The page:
Ukraine | Coal mining, football and other former Soviet spheres of influence

Within the textured, contested, sad depths of Ukrainian history, few political gestures go unexegeted in a Talmudic-like zeal for obscure associations and hidden meaning. Such occurred following prime minister Yulia Tymoshenko‘s Dec 23 visit to perennially troubled Zasyadko mine in eastern Donetsk, where 101 coal miners died in a Nov 18 explosion (Veronica Khokhlova, “Yulia Tymoshenko and Coal Miners,” Global Voices Online, Dec 25).

Tymoshenko, in her second term as prime minister following the Orange Revolution of Nov 04, was quoted as having said: “[We] will make it so that in our country both young people and children would want to become coal miners.” This helped fuel a regional bloggers’ quarrel, as translated on Global Voices, about whether coal mining was a more honorable or safer profession under Soviet control. One comment refers to the long-standing hazards of the business and possible Soviet obfuscation about earlier accidents and about the 1979 airline crash that killed 17 members of FC Pakhtakor.


You better remember football broadcasts from Donetsk. The tracks around the field were packed with wheelchairs.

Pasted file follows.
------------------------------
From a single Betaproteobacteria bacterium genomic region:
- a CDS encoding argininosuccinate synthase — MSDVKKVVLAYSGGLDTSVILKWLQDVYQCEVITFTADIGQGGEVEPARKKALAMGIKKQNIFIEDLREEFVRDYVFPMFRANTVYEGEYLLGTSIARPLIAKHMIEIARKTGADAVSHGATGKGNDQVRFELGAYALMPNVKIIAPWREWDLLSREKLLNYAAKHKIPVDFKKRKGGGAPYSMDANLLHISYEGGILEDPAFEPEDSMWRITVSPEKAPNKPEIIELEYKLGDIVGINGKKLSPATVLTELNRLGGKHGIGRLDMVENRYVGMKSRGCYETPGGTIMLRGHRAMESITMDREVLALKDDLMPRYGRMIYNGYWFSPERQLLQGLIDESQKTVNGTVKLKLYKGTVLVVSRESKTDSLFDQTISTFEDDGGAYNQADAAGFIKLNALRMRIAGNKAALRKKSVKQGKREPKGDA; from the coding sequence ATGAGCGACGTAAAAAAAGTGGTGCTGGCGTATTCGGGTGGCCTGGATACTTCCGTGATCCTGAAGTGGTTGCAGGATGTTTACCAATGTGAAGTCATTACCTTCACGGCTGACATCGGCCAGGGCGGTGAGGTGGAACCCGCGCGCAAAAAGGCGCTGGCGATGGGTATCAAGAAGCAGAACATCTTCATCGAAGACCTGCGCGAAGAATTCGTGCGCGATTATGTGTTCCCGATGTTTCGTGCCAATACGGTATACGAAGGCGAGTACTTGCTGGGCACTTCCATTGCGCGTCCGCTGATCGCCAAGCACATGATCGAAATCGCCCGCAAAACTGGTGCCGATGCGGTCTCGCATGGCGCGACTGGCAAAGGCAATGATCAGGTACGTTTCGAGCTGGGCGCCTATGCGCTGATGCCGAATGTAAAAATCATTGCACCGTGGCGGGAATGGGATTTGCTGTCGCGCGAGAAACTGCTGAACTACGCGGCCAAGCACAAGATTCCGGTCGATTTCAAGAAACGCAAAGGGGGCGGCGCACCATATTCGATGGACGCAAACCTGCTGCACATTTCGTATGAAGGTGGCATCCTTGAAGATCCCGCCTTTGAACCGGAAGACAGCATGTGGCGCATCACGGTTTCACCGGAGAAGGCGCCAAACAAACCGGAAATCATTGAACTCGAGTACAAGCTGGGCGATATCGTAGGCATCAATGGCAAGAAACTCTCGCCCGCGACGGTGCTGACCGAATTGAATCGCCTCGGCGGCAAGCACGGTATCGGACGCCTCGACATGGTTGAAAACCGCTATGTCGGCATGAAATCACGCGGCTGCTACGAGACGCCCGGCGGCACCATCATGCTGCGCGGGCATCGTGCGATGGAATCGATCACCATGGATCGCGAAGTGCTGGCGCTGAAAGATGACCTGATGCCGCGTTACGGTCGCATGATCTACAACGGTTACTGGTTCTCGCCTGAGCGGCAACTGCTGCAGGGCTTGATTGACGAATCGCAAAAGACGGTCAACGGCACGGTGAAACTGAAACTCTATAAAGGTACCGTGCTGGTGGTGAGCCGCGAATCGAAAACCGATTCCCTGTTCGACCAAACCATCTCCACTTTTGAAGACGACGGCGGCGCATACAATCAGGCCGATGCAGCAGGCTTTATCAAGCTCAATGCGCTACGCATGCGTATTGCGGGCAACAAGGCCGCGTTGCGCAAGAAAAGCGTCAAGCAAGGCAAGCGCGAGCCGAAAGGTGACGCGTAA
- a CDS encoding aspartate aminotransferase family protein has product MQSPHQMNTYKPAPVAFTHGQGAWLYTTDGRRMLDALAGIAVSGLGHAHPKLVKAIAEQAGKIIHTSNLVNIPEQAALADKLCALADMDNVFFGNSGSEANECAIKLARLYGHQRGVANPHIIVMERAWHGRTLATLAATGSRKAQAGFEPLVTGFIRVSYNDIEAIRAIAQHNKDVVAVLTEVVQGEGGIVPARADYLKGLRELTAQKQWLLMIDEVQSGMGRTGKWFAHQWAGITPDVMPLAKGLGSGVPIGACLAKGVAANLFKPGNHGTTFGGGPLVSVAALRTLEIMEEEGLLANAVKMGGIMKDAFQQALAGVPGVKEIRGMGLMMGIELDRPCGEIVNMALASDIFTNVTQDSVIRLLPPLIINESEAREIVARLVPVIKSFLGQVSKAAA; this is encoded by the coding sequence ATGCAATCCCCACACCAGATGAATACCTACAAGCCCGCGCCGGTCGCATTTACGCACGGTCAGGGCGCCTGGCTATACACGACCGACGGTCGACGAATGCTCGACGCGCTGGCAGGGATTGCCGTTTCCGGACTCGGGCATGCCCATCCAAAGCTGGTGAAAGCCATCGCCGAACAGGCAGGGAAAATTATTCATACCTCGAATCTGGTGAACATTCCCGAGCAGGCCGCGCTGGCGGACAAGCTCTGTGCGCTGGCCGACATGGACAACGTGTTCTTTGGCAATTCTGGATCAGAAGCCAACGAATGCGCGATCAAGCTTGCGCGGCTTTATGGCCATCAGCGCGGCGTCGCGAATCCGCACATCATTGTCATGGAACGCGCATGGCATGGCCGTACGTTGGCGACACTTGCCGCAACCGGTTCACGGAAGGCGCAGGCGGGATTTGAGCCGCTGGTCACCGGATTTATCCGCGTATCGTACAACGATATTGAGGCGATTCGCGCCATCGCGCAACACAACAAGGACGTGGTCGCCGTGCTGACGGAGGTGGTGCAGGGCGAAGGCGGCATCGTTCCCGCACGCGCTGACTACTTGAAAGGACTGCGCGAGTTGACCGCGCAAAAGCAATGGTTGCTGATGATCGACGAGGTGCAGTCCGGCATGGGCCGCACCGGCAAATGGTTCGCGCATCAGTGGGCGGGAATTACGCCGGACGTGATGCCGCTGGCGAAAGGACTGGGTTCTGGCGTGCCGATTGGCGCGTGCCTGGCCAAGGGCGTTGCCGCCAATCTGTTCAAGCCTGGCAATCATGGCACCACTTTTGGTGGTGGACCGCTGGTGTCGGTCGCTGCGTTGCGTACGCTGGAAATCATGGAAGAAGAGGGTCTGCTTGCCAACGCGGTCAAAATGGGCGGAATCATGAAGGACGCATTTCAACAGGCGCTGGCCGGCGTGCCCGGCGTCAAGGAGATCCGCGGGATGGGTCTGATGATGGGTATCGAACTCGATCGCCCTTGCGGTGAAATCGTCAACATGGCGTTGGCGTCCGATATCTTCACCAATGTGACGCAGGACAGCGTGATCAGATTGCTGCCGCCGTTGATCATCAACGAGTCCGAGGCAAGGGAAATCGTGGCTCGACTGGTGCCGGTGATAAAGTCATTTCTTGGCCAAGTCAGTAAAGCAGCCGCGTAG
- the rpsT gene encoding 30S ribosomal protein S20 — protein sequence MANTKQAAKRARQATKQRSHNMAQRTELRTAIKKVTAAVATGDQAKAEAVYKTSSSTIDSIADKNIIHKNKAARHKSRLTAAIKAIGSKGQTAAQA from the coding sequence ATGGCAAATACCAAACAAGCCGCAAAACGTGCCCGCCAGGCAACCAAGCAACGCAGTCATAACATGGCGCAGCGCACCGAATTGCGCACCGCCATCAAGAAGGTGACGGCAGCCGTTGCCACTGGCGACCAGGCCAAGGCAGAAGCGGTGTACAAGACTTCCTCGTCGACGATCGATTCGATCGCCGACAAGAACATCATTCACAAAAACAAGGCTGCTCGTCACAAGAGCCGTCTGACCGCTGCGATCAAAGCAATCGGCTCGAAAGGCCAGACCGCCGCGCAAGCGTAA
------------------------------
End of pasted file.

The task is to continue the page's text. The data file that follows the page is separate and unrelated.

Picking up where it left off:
Then they banned these wheelchairs, too.

As for the accidents, no one was reporting on them in the USSR—well, perhaps they did once, when the plane carrying Tashkent “Pakhtakor” crashed. They had to somehow explain to the people where the old players disappeared and why the backup team members were playing instead.

Shakhtar Donetsk, in its distinctive orange kit, has long been a force in Ukrainian and European football, especially given its ability in recent years to afford players from abroad (see 26 Dec 04). During an unveiling Dec 5 of a new team crest, the club’s roots in the region—“Shakhtar” means “coal miner”—were recognized in the graphic design and in the spectacle of its presentation. Said the designer of an earlier crest, Viktor Savilov:

How the idea was born? I just wanted use the peculiarities of our region—the coal mines—as a basis for the crest. And then I had this idea to perform a football split into two halves by a football field surface. The lower part symbolised coal mines. That was the main idea.

About the Author

John Turnbull founded The Global Game in 2003. He was lead editor for The Global Game: Writers on Soccer (University of Nebraska Press, 2008) and has also written on soccer for Afriche e Orienti (Bologna, Italy), the Atlanta Journal-Constitution, the New York Times Goal blog, Soccer and Society, So Foot (Paris) and When Saturday Comes. His essay "Alone in the Woods: The Literary Landscape of Soccer's 'Last Defender' " in World Literature Today was nominated for a Pushcart Prize. Also for World Literature Today he edited a special section on women's soccer, "World Cup/World Lit 2011," before the Women's World Cup in Germany. The section appeared in the May-June issue. His next project is a book on soccer and faith.

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  1. [...] black shorts said to symbolize the shift workers emerging from the antiquated coal piles (see also 28 Dec 07). While United players chatted and sent tactical information in Russian, however, Shakhtar’s [...]

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